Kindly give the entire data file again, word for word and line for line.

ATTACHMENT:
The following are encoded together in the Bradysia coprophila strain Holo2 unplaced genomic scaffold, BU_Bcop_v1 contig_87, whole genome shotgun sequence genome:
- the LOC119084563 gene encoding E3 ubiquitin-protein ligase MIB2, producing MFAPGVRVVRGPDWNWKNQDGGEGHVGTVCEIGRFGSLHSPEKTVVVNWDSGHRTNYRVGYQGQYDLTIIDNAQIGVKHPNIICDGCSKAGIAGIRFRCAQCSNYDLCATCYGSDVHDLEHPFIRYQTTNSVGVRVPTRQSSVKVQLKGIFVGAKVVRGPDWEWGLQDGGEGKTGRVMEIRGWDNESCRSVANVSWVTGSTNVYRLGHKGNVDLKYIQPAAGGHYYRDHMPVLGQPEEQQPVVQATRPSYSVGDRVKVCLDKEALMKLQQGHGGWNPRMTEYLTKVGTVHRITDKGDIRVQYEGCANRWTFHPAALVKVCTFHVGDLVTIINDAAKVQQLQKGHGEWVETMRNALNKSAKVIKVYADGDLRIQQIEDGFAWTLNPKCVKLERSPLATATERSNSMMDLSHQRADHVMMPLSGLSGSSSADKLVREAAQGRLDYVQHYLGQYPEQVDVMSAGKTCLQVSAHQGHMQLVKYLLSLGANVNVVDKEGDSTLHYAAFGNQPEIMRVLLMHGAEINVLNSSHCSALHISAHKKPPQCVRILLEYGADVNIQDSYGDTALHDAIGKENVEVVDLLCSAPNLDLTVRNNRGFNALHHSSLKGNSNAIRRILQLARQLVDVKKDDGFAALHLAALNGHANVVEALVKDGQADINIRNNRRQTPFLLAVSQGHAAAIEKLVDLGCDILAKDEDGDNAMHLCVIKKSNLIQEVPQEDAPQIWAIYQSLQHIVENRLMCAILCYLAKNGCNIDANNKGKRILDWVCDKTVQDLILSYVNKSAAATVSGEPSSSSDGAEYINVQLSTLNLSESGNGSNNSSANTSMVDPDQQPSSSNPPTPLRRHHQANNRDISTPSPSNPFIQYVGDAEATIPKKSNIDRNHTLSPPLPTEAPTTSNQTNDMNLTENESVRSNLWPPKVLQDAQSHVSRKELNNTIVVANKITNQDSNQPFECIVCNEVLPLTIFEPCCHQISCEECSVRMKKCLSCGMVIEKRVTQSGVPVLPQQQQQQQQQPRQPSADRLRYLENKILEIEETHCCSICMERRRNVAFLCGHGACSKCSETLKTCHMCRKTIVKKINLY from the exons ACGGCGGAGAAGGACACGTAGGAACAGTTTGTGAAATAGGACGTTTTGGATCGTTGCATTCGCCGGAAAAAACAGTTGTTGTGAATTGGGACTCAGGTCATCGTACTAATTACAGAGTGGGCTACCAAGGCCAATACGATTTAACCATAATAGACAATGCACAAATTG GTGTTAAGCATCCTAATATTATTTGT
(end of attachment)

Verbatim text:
The following are encoded together in the Bradysia coprophila strain Holo2 unplaced genomic scaffold, BU_Bcop_v1 contig_87, whole genome shotgun sequence genome:
- the LOC119084563 gene encoding E3 ubiquitin-protein ligase MIB2, producing MFAPGVRVVRGPDWNWKNQDGGEGHVGTVCEIGRFGSLHSPEKTVVVNWDSGHRTNYRVGYQGQYDLTIIDNAQIGVKHPNIICDGCSKAGIAGIRFRCAQCSNYDLCATCYGSDVHDLEHPFIRYQTTNSVGVRVPTRQSSVKVQLKGIFVGAKVVRGPDWEWGLQDGGEGKTGRVMEIRGWDNESCRSVANVSWVTGSTNVYRLGHKGNVDLKYIQPAAGGHYYRDHMPVLGQPEEQQPVVQATRPSYSVGDRVKVCLDKEALMKLQQGHGGWNPRMTEYLTKVGTVHRITDKGDIRVQYEGCANRWTFHPAALVKVCTFHVGDLVTIINDAAKVQQLQKGHGEWVETMRNALNKSAKVIKVYADGDLRIQQIEDGFAWTLNPKCVKLERSPLATATERSNSMMDLSHQRADHVMMPLSGLSGSSSADKLVREAAQGRLDYVQHYLGQYPEQVDVMSAGKTCLQVSAHQGHMQLVKYLLSLGANVNVVDKEGDSTLHYAAFGNQPEIMRVLLMHGAEINVLNSSHCSALHISAHKKPPQCVRILLEYGADVNIQDSYGDTALHDAIGKENVEVVDLLCSAPNLDLTVRNNRGFNALHHSSLKGNSNAIRRILQLARQLVDVKKDDGFAALHLAALNGHANVVEALVKDGQADINIRNNRRQTPFLLAVSQGHAAAIEKLVDLGCDILAKDEDGDNAMHLCVIKKSNLIQEVPQEDAPQIWAIYQSLQHIVENRLMCAILCYLAKNGCNIDANNKGKRILDWVCDKTVQDLILSYVNKSAAATVSGEPSSSSDGAEYINVQLSTLNLSESGNGSNNSSANTSMVDPDQQPSSSNPPTPLRRHHQANNRDISTPSPSNPFIQYVGDAEATIPKKSNIDRNHTLSPPLPTEAPTTSNQTNDMNLTENESVRSNLWPPKVLQDAQSHVSRKELNNTIVVANKITNQDSNQPFECIVCNEVLPLTIFEPCCHQISCEECSVRMKKCLSCGMVIEKRVTQSGVPVLPQQQQQQQQQPRQPSADRLRYLENKILEIEETHCCSICMERRRNVAFLCGHGACSKCSETLKTCHMCRKTIVKKINLY from the exons ACGGCGGAGAAGGACACGTAGGAACAGTTTGTGAAATAGGACGTTTTGGATCGTTGCATTCGCCGGAAAAAACAGTTGTTGTGAATTGGGACTCAGGTCATCGTACTAATTACAGAGTGGGCTACCAAGGCCAATACGATTTAACCATAATAGACAATGCACAAATTG GTGTTAAGCATCCTAATATTATTTGT